MADRID – Spain’s Rafael Nadal rallied from a set down to defeat arch-rival Roger Federer 5-7, 6-1, 6-3 on Saturday in the Mutua Madrid Open semifinals and will next take on his top adversary in 2011, Serbia’s Novak Djokovic, for the title.
The match was played under the roof at Manolo Santana Stadium, making for faster conditions that should have favored Federer. But as long as clay is the surface, Nadal nearly always has the edge and such was the case on Saturday afternoon.
Federer fell behind an early break in the first set but battled back to even the score and then notched a second break to take the first set 7-5.
But the world No. 1 took full control from that point forward, employing his usual tactic of targeting the Federer backhand with high-bouncing topspin.
The Swiss showed signs of life with Nadal trying to close out the match, but he squandered that chance with a series of backhand errors.
“I don’t think it was our best match for either of us, I think we both made some errors, more than usual,” Nadal said in the post-match press conference.
“I think that at moments Roger played very aggressive and great tennis and in other moments he had more mistakes than usual. So the match was a little bit up and down, but for sure it’s always a special match against each other. It’s a pleasure to play against him – always an honor.”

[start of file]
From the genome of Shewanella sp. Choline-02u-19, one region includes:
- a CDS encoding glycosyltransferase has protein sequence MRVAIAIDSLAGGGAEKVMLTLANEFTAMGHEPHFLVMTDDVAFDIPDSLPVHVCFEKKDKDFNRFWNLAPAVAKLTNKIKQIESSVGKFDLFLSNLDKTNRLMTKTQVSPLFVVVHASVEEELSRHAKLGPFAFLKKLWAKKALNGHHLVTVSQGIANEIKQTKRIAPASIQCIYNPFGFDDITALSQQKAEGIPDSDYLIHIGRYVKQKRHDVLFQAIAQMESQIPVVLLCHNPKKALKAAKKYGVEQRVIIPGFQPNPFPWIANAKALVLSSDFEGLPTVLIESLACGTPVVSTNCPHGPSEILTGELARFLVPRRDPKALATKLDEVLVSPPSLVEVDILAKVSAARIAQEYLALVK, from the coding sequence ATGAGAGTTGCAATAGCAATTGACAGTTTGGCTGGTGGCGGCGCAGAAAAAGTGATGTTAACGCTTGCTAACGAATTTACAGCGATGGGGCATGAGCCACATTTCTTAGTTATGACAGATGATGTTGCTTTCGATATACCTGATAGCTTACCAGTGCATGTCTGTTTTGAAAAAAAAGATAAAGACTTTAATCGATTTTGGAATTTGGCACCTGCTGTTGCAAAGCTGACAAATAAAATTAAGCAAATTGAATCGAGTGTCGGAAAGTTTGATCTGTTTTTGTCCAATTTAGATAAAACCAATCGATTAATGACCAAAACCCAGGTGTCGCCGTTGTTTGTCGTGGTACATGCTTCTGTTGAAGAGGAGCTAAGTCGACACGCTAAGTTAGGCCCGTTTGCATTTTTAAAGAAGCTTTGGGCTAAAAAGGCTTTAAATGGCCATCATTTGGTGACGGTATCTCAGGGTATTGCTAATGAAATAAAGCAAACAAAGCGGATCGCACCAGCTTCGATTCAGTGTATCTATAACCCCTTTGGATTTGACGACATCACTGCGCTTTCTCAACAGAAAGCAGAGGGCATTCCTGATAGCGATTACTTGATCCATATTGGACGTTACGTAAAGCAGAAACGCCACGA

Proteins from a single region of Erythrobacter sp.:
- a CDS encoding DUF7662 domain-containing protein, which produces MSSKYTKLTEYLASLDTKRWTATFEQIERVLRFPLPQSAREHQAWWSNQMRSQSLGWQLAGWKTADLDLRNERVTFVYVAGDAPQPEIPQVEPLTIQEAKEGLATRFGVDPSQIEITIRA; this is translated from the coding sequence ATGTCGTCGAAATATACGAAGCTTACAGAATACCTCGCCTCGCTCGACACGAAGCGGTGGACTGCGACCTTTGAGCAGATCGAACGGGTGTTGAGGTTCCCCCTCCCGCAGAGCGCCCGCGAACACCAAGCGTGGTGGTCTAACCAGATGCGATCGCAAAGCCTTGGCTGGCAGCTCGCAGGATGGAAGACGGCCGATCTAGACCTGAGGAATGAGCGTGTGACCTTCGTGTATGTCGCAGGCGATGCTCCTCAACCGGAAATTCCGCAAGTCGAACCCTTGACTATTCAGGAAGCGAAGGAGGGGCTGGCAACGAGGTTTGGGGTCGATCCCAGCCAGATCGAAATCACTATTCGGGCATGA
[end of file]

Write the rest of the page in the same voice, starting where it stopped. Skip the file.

Prior to the match, a special tribute was paid to Spanish golfing legend Seve Ballesteros, who died early Saturday at the age of 54 after a two-and-a-half-year battle with brain cancer.
Nadal was visibly moved and appeared to wipe away a tear as the two players were at net for the pre-match coin flip.
In the final, Nadal will take on red-hot world No. 2 Djokovic, who fought off a tough challenge from Brazil’s Thomaz Bellucci in Saturday’s second semifinal before taking the match 4-6, 6-4, 6-1.
With the victory, Djokovic won his 31st match to begin the 2011 season, 11 match wins short of the fastest-ever start to an ATP Tour season (American John McEnroe in 1984).
He now faces the daunting task of trying to defeat a player who, with five French Opens and 15 clay-court ATP World Tour Masters 1000 titles under his belt, has a well-earned reputation as the king of that surface.
Djokovic has won both matches between them this year – both finals of hard-court events in the United States.
The two also played a memorable semifinal match at this same Madrid clay-court tournament in 2009, with Nadal eking out a 3-6, 7-6, (7-5), 7-6 (11-9) victory.
Overall, Nadal holds a 16-9 edge in their head-to-head and a 9-0 advantage on clay.
The Mutua Madrid Open is one of three ATP World Tour Masters 1000 events played on clay and a key tune-up event for the French Open, which gets underway later this month.